Friday, November 22, 2013

Does Social Mood Limit the Fed's Ability to Inflate?

That is basically Prechter's theory. So, even though the Fed "could" completely devalue the currency, that's not the direction that mood is going.

Here is an outline of Philadelphia Fed president Charles Plosser's talk last week at the Cato Institute’s 31st Annual Monetary Conference, "WAS THE FED A GOOD IDEA?" [!]:

"President Charles Plosser discusses what he believes is the Federal Reserve’s essential role and proposes how this institution might be improved to better fulfill that role.
President Plosser proposes four limits on the central bank that would limit discretion and improve outcomes and accountability.

  • First, limit the Fed’s monetary policy goals to a narrow mandate in which price stability is the sole, or at least the primary, objective;
  • Second, limit the types of assets that the Fed can hold on its balance sheet to Treasury securities;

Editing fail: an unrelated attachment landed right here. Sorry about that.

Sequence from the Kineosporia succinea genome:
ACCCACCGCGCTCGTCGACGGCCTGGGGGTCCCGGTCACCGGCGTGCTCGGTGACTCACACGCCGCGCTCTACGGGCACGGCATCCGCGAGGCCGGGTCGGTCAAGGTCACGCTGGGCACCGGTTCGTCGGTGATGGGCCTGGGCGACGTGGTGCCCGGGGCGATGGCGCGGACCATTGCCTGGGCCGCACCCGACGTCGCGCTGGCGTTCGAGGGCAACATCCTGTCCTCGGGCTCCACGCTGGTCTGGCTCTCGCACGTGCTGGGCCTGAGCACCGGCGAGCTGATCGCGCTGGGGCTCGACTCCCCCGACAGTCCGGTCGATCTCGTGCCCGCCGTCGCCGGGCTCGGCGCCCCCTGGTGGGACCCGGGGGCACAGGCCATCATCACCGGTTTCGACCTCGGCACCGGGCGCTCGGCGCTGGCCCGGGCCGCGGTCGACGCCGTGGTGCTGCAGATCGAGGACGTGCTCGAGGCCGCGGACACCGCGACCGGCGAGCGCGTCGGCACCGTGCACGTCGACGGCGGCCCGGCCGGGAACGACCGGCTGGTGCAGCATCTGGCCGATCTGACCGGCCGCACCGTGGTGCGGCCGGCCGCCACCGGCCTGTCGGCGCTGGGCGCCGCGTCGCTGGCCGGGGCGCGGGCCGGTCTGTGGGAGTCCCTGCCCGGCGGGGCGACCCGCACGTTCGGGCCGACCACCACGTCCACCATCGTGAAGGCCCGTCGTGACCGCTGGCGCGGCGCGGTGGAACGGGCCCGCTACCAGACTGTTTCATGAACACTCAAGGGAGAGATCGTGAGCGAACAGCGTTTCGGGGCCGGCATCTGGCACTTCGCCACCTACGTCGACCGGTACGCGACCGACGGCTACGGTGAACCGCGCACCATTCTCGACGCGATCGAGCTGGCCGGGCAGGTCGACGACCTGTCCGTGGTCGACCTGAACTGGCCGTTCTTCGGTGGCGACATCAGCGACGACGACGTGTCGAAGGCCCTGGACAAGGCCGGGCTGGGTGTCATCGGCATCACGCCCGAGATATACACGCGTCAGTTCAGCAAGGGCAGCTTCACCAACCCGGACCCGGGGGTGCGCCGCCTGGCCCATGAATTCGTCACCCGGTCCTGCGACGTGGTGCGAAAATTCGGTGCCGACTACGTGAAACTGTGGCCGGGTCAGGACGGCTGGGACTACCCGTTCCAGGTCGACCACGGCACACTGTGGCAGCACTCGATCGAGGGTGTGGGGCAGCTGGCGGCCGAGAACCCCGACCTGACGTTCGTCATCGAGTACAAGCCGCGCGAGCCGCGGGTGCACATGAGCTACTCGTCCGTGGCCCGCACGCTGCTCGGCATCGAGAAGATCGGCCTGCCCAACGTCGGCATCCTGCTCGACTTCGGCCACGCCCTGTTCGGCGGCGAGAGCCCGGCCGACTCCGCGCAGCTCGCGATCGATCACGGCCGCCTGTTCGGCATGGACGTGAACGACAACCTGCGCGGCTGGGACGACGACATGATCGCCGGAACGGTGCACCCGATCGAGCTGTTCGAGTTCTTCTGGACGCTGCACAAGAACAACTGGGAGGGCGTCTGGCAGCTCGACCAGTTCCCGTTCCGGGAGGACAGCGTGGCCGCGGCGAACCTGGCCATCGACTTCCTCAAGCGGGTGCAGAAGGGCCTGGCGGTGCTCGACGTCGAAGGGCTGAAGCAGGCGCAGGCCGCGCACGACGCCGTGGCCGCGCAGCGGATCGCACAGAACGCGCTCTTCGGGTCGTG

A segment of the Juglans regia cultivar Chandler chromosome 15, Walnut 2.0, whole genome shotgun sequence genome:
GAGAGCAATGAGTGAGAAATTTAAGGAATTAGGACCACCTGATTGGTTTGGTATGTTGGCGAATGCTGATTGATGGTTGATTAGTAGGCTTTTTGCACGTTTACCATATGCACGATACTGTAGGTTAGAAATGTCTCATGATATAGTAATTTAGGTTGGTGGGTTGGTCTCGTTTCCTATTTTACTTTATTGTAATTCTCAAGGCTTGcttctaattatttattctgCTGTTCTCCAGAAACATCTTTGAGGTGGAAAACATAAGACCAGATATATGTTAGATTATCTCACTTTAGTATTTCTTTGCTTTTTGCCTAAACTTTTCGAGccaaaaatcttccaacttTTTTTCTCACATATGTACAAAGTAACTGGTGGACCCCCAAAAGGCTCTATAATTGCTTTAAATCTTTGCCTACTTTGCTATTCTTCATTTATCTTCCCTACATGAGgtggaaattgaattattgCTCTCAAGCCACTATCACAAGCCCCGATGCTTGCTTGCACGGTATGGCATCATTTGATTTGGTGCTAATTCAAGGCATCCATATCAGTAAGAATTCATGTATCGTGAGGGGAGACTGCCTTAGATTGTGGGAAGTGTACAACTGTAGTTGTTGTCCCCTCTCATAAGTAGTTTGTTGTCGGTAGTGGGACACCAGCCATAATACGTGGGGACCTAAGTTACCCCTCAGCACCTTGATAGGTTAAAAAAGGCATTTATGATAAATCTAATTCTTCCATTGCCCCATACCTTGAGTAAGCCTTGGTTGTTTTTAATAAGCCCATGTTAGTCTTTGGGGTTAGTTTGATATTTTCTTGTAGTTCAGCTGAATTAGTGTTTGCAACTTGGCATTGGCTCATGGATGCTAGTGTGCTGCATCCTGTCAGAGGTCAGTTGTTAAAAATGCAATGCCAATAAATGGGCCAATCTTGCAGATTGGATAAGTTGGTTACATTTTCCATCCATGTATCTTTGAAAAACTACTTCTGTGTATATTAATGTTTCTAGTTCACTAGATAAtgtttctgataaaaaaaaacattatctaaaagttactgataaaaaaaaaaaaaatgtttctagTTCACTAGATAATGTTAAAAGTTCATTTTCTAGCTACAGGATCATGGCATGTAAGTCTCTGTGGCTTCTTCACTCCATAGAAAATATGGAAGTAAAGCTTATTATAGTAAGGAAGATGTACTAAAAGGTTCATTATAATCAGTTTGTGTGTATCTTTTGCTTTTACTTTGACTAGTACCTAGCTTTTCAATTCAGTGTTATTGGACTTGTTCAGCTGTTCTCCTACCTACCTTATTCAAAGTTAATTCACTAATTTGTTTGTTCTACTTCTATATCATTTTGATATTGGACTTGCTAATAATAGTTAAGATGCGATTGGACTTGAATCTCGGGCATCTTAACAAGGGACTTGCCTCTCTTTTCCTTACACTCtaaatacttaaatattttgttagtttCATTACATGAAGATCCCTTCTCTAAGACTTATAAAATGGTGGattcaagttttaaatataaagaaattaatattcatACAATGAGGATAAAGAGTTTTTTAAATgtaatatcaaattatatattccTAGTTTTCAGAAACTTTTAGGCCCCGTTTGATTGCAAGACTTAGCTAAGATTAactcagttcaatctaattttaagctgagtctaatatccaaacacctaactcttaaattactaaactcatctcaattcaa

• Third, limit the Fed’s discretion in monetary policymaking by requiring a systematic, rule-like approach;
  • And fourth, limit the boundaries of its lender-of-last-resort credit extension.
These steps would yield a more limited central bank. In doing so, they would help preserve the central bank’s independence, thereby improving the effectiveness of monetary policy, and they would make it easier for the public to hold the Fed accountable for its policy decisions."
Invert that last point: a less limited central bank threatens its own independence! Plosser says that "monetary policy has very limited ability to influence real variables, such as employment," which is something that we know but central bank flaks have long disputed.

He also says that price stability is the only goal that the central bank can ever truly hope to achieve!

Wow! That's deflationary medicine! The timing of Hugh Hendry's capitulation couldn't be any worse, it looks like.

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